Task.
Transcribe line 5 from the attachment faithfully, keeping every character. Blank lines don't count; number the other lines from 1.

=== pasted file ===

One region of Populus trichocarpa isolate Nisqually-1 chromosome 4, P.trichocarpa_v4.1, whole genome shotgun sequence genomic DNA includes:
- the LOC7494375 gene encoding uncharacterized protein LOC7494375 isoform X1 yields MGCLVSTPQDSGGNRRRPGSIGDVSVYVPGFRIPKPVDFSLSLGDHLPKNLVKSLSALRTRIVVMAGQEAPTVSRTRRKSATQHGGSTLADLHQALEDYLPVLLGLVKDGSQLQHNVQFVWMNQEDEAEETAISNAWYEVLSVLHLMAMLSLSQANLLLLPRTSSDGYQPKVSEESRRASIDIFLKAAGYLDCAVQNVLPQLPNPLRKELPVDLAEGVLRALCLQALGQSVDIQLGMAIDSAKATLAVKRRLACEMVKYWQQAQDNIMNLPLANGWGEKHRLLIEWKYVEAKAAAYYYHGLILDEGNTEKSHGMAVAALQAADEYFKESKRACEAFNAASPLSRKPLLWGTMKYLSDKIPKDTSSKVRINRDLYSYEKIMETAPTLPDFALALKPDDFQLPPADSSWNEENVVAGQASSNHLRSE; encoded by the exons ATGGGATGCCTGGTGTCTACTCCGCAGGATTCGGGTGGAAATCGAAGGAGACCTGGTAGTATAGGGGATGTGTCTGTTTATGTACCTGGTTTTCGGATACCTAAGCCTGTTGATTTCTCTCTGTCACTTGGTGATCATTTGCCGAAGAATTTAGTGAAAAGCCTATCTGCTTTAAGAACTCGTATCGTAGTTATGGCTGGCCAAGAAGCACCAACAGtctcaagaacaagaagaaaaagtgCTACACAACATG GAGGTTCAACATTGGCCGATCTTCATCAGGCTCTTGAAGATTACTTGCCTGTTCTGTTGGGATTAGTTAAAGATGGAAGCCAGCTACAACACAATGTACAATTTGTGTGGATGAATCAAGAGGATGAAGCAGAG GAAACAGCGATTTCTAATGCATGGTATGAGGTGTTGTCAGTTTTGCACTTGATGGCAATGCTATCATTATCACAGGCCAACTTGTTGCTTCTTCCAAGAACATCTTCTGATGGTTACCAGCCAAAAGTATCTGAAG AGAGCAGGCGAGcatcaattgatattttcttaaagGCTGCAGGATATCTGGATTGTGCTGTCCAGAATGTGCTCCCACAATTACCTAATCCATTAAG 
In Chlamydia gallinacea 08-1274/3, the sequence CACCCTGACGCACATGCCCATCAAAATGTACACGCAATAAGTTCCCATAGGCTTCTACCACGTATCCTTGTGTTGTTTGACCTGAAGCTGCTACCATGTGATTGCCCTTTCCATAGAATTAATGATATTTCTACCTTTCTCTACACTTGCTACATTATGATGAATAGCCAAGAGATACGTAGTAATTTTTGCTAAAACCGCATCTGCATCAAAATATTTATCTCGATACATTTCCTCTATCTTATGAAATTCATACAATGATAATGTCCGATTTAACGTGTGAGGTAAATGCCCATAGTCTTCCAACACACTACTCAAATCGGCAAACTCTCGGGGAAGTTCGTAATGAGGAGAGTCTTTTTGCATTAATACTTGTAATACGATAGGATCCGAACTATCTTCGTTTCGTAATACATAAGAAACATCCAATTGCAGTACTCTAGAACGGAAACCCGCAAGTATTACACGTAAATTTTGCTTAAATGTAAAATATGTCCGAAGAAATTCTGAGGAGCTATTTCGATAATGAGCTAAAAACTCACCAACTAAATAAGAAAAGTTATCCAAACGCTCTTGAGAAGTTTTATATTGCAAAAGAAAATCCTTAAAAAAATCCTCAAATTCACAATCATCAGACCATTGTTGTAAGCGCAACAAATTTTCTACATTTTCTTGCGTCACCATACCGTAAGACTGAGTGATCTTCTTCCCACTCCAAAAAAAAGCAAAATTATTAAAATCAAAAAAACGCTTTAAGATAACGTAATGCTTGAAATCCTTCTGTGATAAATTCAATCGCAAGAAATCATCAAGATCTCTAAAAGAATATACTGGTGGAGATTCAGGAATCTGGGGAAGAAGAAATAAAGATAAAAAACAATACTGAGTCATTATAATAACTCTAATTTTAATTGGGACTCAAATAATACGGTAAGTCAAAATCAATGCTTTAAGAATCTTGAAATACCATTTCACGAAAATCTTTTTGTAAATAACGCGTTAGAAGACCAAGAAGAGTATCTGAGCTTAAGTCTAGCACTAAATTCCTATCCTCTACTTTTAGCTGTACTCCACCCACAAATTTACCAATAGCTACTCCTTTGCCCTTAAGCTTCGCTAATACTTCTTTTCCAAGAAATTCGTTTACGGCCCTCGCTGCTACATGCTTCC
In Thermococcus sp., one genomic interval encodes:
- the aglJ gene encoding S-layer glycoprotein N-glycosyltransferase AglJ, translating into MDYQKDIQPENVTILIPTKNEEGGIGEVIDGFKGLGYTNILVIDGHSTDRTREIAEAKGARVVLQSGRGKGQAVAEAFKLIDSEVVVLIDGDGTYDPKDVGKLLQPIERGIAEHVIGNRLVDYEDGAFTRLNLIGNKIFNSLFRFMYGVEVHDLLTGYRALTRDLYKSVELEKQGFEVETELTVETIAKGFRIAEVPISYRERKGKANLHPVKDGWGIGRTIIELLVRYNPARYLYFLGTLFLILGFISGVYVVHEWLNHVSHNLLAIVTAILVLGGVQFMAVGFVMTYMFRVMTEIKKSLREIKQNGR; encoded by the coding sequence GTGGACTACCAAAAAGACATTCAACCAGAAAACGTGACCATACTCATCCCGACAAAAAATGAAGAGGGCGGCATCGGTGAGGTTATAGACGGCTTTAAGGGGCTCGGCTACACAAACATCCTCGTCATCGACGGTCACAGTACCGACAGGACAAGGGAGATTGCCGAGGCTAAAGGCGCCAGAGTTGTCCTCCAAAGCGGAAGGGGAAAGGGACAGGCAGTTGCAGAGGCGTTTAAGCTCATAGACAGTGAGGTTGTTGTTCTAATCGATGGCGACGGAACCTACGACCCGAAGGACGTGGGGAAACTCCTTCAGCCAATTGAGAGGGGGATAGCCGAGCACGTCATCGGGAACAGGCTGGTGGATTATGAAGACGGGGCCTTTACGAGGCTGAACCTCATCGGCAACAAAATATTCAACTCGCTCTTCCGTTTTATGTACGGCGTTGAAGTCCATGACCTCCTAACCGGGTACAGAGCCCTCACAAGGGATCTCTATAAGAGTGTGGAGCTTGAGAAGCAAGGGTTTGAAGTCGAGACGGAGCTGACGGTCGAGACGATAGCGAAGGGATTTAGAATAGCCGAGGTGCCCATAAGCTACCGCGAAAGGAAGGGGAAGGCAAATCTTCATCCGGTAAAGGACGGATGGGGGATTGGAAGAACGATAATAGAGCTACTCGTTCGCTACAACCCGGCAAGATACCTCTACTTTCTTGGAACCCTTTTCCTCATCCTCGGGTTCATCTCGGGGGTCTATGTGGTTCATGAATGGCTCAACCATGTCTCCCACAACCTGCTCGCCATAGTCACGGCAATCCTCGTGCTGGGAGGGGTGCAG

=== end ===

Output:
- the aglJ gene encoding S-layer glycoprotein N-glycosyltransferase AglJ, translating into MDYQKDIQPENVTILIPTKNEEGGIGEVIDGFKGLGYTNILVIDGHSTDRTREIAEAKGARVVLQSGRGKGQAVAEAFKLIDSEVVVLIDGDGTYDPKDVGKLLQPIERGIAEHVIGNRLVDYEDGAFTRLNLIGNKIFNSLFRFMYGVEVHDLLTGYRALTRDLYKSVELEKQGFEVETELTVETIAKGFRIAEVPISYRERKGKANLHPVKDGWGIGRTIIELLVRYNPARYLYFLGTLFLILGFISGVYVVHEWLNHVSHNLLAIVTAILVLGGVQFMAVGFVMTYMFRVMTEIKKSLREIKQNGR; encoded by the coding sequence GTGGACTACCAAAAAGACATTCAACCAGAAAACGTGACCATACTCATCCCGACAAAAAATGAAGAGGGCGGCATCGGTGAGGTTATAGACGGCTTTAAGGGGCTCGGCTACACAAACATCCTCGTCATCGACGGTCACAGTACCGACAGGACAAGGGAGATTGCCGAGGCTAAAGGCGCCAGAGTTGTCCTCCAAAGCGGAAGGGGAAAGGGACAGGCAGTTGCAGAGGCGTTTAAGCTCATAGACAGTGAGGTTGTTGTTCTAATCGATGGCGACGGAACCTACGACCCGAAGGACGTGGGGAAACTCCTTCAGCCAATTGAGAGGGGGATAGCCGAGCACGTCATCGGGAACAGGCTGGTGGATTATGAAGACGGGGCCTTTACGAGGCTGAACCTCATCGGCAACAAAATATTCAACTCGCTCTTCCGTTTTATGTACGGCGTTGAAGTCCATGACCTCCTAACCGGGTACAGAGCCCTCACAAGGGATCTCTATAAGAGTGTGGAGCTTGAGAAGCAAGGGTTTGAAGTCGAGACGGAGCTGACGGTCGAGACGATAGCGAAGGGATTTAGAATAGCCGAGGTGCCCATAAGCTACCGCGAAAGGAAGGGGAAGGCAAATCTTCATCCGGTAAAGGACGGATGGGGGATTGGAAGAACGATAATAGAGCTACTCGTTCGCTACAACCCGGCAAGATACCTCTACTTTCTTGGAACCCTTTTCCTCATCCTCGGGTTCATCTCGGGGGTCTATGTGGTTCATGAATGGCTCAACCATGTCTCCCACAACCTGCTCGCCATAGTCACGGCAATCCTCGTGCTGGGAGGGGTGCAG